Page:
SARASOTA, Fla. -- I took a long walking tour of the new, energetic Ed Smith Stadium last week. I was half expecting to find a plaque somewhere thanking the Reds for making it possible to convert tired, old Ed Smith into what it is today.
The new Ed, spring home of the Baltimore Orioles, is a functional spring ballpark, right on par with the Goodyear Ballpark in Arizona. Not quite as nice, but close.
It’s not a palace like the Phillies’ place in Clearwater or the Cubs’ place in Mesa. But it’s fine. It has everything you need to get a team ready for the season. And it’s a major upgrade over the old Ed.
“It’s like it’s not even the same place,” said former Red Paul Janish, now with the Orioles. “It’s really nice. It’s got everything you need.”
It’s been seven years since the Reds left Sarasota for Goodyear. And people are still asking why they left.
It’s a fair question.
Moving from Sarasota, which is practically crawling with transplants from Redsland and a very drivable destination, for the outskirts of Phoenix was probably the most un-fan-friendly thing the Reds did in the Bob Castellini era.
And I completely understand why they did it.
Sarasota kept promising the Reds things and then reneging. The final blow was losing the election in 2008 to fund a renovation. At that point, it became clear that the city and county weren’t going to foot a major portion of the bill for a total overhaul.
And the place desperately needed it. The stadium wasn’t up to standards with the Americans with Disabilities Act. The place was rundown — tired, as Marty Brennaman famously dubbed it — but the problems weren’t just cosmetic. If memory serves, half the restrooms weren’t working in the Reds’ final home game there.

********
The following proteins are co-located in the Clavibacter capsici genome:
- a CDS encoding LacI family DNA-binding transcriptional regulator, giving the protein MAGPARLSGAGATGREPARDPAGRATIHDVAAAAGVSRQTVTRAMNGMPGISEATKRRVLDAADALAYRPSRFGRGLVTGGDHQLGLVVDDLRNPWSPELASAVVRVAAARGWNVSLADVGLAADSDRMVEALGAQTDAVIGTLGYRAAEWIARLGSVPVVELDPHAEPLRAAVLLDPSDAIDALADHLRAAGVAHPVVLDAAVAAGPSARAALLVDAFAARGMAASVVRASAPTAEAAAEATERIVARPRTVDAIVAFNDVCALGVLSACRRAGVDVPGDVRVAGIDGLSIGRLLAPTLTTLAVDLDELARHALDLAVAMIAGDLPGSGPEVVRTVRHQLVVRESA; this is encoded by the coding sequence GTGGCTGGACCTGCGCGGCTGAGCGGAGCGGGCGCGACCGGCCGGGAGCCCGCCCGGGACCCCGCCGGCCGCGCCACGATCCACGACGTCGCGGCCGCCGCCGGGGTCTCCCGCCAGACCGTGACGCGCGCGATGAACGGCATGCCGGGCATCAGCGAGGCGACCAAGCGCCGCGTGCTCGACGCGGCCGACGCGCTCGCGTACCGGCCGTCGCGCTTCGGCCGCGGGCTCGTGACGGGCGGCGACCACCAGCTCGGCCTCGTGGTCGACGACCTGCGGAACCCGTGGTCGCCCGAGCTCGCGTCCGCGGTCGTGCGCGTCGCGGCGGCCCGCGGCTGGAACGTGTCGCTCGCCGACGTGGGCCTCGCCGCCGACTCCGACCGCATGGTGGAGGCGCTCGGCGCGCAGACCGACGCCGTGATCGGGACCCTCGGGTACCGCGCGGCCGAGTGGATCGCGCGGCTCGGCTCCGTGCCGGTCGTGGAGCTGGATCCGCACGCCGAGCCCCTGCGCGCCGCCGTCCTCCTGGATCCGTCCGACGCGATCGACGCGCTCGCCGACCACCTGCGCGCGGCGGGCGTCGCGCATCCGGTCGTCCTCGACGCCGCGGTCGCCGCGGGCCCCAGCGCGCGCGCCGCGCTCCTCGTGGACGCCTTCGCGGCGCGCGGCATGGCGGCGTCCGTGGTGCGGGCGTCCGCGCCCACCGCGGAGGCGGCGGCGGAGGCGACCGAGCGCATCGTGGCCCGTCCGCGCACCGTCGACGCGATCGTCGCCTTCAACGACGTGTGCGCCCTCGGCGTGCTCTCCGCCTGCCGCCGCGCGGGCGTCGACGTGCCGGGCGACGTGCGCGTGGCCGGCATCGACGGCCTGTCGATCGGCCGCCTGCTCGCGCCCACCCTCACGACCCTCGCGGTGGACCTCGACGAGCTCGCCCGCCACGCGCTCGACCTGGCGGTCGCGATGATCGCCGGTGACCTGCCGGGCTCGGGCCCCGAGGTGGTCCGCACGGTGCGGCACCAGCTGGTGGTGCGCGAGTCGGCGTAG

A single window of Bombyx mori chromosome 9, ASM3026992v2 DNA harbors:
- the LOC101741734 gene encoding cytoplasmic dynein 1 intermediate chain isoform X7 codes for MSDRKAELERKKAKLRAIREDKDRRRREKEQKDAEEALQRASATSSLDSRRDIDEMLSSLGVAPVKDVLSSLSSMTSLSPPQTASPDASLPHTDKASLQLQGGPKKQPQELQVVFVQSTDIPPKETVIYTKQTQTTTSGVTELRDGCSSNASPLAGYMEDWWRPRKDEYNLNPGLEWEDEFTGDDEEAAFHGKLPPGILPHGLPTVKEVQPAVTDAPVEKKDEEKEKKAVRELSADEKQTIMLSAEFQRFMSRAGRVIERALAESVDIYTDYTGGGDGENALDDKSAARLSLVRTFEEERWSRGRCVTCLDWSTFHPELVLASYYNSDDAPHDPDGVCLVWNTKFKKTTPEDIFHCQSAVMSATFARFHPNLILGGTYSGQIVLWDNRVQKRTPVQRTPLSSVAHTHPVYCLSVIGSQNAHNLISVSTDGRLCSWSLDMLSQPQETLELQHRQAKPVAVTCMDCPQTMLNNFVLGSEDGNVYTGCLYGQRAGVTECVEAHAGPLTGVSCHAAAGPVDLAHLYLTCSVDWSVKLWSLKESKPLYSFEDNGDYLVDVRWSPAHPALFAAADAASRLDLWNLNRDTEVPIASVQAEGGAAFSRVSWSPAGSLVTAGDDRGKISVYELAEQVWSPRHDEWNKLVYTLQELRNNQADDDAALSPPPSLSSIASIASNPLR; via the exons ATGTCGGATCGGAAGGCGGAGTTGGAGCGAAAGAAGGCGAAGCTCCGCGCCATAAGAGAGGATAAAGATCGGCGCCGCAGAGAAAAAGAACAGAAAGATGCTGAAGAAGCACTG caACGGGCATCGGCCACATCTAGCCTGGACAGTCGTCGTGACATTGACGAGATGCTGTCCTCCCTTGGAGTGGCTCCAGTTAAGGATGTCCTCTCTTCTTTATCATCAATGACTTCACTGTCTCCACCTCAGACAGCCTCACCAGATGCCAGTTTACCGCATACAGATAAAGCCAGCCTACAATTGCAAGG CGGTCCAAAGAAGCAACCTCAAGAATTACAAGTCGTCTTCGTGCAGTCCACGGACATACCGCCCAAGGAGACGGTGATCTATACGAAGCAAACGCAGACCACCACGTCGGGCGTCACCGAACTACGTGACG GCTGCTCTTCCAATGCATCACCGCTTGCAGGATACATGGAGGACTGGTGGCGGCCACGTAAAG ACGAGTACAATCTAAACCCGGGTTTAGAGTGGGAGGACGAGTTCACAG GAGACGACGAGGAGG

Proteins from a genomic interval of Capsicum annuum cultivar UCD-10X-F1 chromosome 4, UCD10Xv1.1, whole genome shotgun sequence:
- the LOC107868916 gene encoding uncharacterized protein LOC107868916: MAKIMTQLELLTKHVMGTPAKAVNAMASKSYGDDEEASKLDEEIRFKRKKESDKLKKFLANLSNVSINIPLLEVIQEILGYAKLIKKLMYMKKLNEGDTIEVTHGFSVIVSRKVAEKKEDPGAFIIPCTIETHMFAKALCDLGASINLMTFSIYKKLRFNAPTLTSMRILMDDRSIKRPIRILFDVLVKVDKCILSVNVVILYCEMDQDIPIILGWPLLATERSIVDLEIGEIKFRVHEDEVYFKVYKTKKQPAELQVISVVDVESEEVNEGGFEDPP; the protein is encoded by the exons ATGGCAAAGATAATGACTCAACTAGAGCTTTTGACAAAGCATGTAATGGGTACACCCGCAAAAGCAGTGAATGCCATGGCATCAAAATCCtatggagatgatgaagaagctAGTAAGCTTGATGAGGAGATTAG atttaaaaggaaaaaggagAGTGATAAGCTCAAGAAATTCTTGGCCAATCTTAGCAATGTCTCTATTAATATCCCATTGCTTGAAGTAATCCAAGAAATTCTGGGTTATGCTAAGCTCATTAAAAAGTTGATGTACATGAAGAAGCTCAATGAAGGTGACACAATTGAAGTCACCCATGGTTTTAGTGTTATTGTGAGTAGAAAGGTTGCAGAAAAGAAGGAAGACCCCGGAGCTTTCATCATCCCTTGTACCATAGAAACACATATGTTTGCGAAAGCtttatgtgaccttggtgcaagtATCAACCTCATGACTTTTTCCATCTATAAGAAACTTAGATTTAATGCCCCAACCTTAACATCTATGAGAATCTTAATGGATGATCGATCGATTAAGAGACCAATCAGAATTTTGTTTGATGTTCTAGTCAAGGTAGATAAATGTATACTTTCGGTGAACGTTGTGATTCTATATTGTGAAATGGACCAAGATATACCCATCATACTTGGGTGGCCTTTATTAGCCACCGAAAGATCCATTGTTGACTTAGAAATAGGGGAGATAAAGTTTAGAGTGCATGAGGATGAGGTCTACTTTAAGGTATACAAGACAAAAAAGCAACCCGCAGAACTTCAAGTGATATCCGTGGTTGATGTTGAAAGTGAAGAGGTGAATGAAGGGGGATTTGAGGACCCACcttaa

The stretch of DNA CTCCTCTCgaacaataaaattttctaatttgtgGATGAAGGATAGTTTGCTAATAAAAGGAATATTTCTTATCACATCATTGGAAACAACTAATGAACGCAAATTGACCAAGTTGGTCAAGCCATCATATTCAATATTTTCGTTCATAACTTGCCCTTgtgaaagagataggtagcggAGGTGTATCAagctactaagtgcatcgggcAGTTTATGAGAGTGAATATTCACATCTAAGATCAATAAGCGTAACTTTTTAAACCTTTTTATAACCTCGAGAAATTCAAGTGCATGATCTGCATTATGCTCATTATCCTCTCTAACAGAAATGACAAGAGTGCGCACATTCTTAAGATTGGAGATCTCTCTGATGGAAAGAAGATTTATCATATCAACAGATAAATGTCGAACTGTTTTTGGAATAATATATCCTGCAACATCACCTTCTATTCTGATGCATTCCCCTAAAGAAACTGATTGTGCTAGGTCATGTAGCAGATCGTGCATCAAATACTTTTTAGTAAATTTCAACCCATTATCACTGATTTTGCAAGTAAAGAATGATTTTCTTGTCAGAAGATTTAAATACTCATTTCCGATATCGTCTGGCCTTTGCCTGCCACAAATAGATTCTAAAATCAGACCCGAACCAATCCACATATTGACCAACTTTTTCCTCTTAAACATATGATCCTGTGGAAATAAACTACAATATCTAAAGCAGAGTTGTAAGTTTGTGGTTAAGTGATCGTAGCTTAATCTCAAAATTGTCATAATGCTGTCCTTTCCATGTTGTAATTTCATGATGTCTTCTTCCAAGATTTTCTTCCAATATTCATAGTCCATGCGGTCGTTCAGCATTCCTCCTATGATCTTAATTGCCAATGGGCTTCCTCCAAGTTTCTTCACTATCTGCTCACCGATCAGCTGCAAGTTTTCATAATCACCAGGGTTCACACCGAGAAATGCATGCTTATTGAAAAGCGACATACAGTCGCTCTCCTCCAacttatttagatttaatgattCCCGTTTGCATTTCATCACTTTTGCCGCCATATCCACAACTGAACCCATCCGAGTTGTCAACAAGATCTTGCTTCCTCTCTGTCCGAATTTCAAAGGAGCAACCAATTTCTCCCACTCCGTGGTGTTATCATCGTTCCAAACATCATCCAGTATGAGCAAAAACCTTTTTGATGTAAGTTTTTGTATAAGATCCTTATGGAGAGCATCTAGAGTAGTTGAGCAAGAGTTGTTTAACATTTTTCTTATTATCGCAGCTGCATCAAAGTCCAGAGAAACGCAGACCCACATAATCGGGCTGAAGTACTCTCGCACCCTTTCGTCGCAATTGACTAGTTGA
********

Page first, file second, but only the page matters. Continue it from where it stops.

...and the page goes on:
The backfields were a hazard to players’ knees. The weight room was substandard by high school standards. The minor league locker room was a little scary.
And Goodyear was offering a brand new stadium and complex that had everything the Ed didn’t.
So the Reds made the move.
Organizationally, they’ve never looked back, The players and staff love Arizona. The proximity of the other facilities make the longest road trip in Arizona about the same distance as some of the shortest ones in Florida.
But getting to Arizona is such a hassle that few fans make it. The fact that Goodyear isn’t anywhere near the Gulf beaches doesn’t help either.
The Reds’ home opener at Goodyear Ballpark drew 2,382. The O’s open in Sarasota drew 5,989. The Orioles have had six home sellouts of the 7,500-seat Ed. The Reds’ biggest crowd has been 6,902.
I think the Reds would be drawing like that if they hadn’t left. And they would have stayed if the voters had approved the $16 million bond issue to redo the Ed.
The night the election was lost, then-COO John Allen said the Reds were leaving.
The harsh reality of having no spring team set in at Sarasota shortly thereafter. The Reds left after 2009. The Ed sat empty in 2010. The Orioles came in after a failed attempt to bring the Red Sox in.
The economic impact of spring training on Sarasota is estimated at $80 million. The $31 million price tag for the renovation proved to be worth it.
Sad for Reds fans, the Reds would likely have stayed if Sarasota had remade Ed Smith for them as they did for the Orioles.
Again, the Orioles have the Reds to thank for paving the way for those renovations by figuratively calling Sarasota’s bluff.
They ought to at least get a plaque for that.
John Fay is freelance sports columnist. This column represents his opinion.